Yesterday’s Manchester United exhibition match announcement has snowballed from a massive A-League television rights deal and the Alessandro Del Piero effect.
These moneymaking mechanisms have contributed to a spike in TV ratings and crowd attendances for the 2012/13 A-League season.
It is ultimately the players who are the products of this growth but they will continue to get the same slice of the pie.
Football Federation Australia chairman, Frank Lowy, said there will be no increase in the salary cap despite the game’s recent profits.
Currently, the A-League salary cap is just under $2.5 million excluding marquee signings and third party arrangements.
Clubs are expected to balance home grown talent along with overseas fringe players looking for an opportunity, which is where the bulk of recruitment will span from in the long run.
The budget makes the task difficult. The teams are relatively even but the quality has plateaued.
A look at the three mechanisms will show why spending a little more money on the salary cap will make a lot more money for Australian football:
Manchester United exhibition match
Manchester United will face an A-League All-Stars outfit in what will be Australian soccer’s showpiece for 2013.
The Red Devils will stay in Sydney for six days holding training camps for football fans before their match at ANZ Stadium.
The NSW government paid upwards of $3 million with the tour predicted to generate $16 million into the NSW economy.
Del Piero was a factor in this arrangement given he denied an offer to play for Liverpool, which almost closes the door on an EPL stint.
Matches against European heavyweights have been a hot topic in Australian football with Juventus vs Sydney FC earmarked for the A-League off-season.
The game will attract global media attention and raise the A-League profile among Manchester United, the sport’s most popular club.
TV rights deal
The A-League signed a broadcast rights deal with Fox Sports and SBS for $40 millon over four years.
The 200 percent increase has been attributed to the continual rise in crowd attendances and television ratings since the 2011/12 season.
The new deal will build off the weekly Sydney FC match shown to Italian viewers as per the Alessandro Del Piero contract.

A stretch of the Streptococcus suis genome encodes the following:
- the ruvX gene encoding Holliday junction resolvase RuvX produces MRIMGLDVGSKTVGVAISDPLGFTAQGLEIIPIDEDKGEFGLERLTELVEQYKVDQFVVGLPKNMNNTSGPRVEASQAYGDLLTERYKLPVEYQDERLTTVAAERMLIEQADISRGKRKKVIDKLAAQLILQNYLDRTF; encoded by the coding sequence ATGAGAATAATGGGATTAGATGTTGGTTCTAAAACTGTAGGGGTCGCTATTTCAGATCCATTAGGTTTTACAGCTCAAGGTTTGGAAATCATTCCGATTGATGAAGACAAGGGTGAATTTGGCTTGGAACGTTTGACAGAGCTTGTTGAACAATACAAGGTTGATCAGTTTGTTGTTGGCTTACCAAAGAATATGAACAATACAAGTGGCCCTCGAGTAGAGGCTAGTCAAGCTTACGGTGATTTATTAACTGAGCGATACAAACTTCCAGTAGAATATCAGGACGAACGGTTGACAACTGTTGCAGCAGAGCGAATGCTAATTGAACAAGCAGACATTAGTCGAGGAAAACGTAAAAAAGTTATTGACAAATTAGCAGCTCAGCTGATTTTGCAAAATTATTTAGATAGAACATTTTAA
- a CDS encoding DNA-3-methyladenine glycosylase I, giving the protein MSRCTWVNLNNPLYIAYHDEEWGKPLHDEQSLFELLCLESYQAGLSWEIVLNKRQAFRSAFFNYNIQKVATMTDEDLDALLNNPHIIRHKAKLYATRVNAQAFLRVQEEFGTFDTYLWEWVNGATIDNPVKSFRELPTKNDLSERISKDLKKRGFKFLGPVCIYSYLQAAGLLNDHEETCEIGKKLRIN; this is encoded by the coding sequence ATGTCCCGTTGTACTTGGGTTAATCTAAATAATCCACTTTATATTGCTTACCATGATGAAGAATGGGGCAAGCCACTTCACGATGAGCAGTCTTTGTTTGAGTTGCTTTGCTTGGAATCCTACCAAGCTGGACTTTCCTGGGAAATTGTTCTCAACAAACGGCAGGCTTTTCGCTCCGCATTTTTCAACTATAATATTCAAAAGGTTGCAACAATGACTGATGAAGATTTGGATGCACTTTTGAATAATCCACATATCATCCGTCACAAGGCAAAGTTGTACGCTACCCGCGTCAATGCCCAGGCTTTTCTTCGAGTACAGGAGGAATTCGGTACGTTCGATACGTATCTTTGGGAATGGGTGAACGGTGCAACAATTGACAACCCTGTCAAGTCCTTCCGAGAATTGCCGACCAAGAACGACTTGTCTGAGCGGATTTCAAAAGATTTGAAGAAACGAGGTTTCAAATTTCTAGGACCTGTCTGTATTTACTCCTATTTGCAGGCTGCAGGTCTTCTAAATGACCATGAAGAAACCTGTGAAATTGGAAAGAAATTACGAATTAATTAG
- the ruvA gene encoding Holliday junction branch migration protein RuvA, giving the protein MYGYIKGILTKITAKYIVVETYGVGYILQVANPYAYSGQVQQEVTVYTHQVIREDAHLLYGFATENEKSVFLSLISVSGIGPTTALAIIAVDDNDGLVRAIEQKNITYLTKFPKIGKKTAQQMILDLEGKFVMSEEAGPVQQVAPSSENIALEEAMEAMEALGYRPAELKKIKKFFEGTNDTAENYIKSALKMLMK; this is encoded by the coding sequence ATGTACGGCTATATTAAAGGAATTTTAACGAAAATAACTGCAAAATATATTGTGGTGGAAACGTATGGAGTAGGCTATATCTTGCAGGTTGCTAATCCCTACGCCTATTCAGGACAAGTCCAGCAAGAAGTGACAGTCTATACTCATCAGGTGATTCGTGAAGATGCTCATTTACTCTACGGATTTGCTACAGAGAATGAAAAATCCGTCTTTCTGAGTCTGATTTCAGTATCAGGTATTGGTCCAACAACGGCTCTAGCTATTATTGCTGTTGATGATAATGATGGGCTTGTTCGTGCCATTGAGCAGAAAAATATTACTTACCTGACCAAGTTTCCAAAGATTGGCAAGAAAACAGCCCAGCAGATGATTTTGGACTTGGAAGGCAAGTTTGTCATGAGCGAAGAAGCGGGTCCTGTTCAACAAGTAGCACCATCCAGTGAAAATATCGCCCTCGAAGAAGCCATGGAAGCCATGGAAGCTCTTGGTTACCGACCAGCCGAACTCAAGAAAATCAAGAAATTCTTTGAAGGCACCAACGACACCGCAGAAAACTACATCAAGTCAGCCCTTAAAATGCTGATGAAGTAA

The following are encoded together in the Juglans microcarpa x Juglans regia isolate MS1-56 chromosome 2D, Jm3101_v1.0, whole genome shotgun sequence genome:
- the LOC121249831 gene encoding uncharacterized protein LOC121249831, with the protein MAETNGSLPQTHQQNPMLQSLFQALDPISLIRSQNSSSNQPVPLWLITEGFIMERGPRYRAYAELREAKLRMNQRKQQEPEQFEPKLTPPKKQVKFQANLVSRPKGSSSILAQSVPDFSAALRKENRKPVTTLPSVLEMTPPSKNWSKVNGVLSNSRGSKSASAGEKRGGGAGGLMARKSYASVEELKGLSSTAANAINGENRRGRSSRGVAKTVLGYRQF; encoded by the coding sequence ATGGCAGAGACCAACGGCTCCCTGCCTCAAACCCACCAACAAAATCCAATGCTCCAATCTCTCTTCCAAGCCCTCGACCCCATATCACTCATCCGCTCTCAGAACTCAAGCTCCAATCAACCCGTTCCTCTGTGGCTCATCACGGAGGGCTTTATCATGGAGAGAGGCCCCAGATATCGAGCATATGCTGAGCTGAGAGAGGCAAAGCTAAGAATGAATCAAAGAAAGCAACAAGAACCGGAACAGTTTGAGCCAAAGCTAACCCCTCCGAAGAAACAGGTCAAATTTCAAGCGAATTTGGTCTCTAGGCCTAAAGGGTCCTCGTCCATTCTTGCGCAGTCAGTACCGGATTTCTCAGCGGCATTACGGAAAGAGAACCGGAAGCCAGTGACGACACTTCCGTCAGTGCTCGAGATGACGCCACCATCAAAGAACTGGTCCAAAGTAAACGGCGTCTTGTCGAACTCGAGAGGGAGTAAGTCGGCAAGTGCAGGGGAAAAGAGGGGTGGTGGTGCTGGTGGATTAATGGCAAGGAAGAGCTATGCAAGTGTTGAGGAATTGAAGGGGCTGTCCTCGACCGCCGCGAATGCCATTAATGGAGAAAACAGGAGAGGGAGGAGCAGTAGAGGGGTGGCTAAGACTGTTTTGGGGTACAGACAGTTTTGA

SBS will cover the Friday night fixture, increasing the codes access to free-to-air viewers, which again raises the profile of the game.
The Del Piero effect
The great man himself has shaped the above influences but it is he himself along with Emile Heskey and Shinji Ono, who have changed the face of the A-League.
Heskey from England, Ono from Japan and Del Piero from Italy are all global heavyweights who have sparked A-League interest from their home countries.
The three men, all the better part of 30, have inspired a generation to play football.
The move down south will encourage foreign talent to emulate their heroes and play in another country for international exposure.
The latest investments will fill the game’s back protect to the brim.
The moneymaking mechanisms all frame the code’s biggest investment: the A-League.
A late-bloomer in the Australia’s round ball market, the game has the ability to span it’s talent internationally like no other.
The monetary focus into grassroots football and infrastructure are good arguments, but the game must bring new styles and ideas into the domestic realm.
The Manchester United exhibition and the TV rights deal will kick-off a strong financial year for Australian football.
The international media attention, television ratings and crowd attendances will continue to grow.
The A-League season has two transfer windows and the cap doesn’t provide enough money for one of them.
A larger salary cap will provide larger incentives for domestic players while attracting foreign interest and increase the A-League player pool.
The players are ultimately the products of these investments and their quality will dictate the direction of this code.
More money is out there if people are willing to spend it.
Frank Lowy should really think about it.